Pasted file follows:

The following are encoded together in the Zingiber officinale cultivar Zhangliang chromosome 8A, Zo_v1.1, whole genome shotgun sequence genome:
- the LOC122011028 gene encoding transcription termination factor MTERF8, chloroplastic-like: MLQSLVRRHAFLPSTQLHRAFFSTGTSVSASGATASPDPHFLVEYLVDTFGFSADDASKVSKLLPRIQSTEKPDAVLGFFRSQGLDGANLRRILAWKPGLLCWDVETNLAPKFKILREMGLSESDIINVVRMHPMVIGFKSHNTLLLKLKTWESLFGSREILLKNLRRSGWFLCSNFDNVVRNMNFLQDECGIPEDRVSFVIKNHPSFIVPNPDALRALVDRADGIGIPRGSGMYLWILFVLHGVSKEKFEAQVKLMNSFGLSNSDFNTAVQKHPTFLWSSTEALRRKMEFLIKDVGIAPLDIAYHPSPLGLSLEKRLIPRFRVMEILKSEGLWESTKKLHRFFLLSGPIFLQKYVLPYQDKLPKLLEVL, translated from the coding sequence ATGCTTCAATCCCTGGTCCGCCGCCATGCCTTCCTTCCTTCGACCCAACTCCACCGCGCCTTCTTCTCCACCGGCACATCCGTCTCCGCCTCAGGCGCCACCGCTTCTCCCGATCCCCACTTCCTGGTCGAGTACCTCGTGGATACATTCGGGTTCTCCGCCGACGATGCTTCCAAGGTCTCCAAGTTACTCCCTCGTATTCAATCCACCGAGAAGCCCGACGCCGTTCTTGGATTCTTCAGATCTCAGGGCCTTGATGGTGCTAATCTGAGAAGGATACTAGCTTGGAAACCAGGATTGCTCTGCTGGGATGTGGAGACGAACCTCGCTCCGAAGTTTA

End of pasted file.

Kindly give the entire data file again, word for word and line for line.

The following are encoded together in the Zingiber officinale cultivar Zhangliang chromosome 8A, Zo_v1.1, whole genome shotgun sequence genome:
- the LOC122011028 gene encoding transcription termination factor MTERF8, chloroplastic-like: MLQSLVRRHAFLPSTQLHRAFFSTGTSVSASGATASPDPHFLVEYLVDTFGFSADDASKVSKLLPRIQSTEKPDAVLGFFRSQGLDGANLRRILAWKPGLLCWDVETNLAPKFKILREMGLSESDIINVVRMHPMVIGFKSHNTLLLKLKTWESLFGSREILLKNLRRSGWFLCSNFDNVVRNMNFLQDECGIPEDRVSFVIKNHPSFIVPNPDALRALVDRADGIGIPRGSGMYLWILFVLHGVSKEKFEAQVKLMNSFGLSNSDFNTAVQKHPTFLWSSTEALRRKMEFLIKDVGIAPLDIAYHPSPLGLSLEKRLIPRFRVMEILKSEGLWESTKKLHRFFLLSGPIFLQKYVLPYQDKLPKLLEVL, translated from the coding sequence ATGCTTCAATCCCTGGTCCGCCGCCATGCCTTCCTTCCTTCGACCCAACTCCACCGCGCCTTCTTCTCCACCGGCACATCCGTCTCCGCCTCAGGCGCCACCGCTTCTCCCGATCCCCACTTCCTGGTCGAGTACCTCGTGGATACATTCGGGTTCTCCGCCGACGATGCTTCCAAGGTCTCCAAGTTACTCCCTCGTATTCAATCCACCGAGAAGCCCGACGCCGTTCTTGGATTCTTCAGATCTCAGGGCCTTGATGGTGCTAATCTGAGAAGGATACTAGCTTGGAAACCAGGATTGCTCTGCTGGGATGTGGAGACGAACCTCGCTCCGAAGTTTA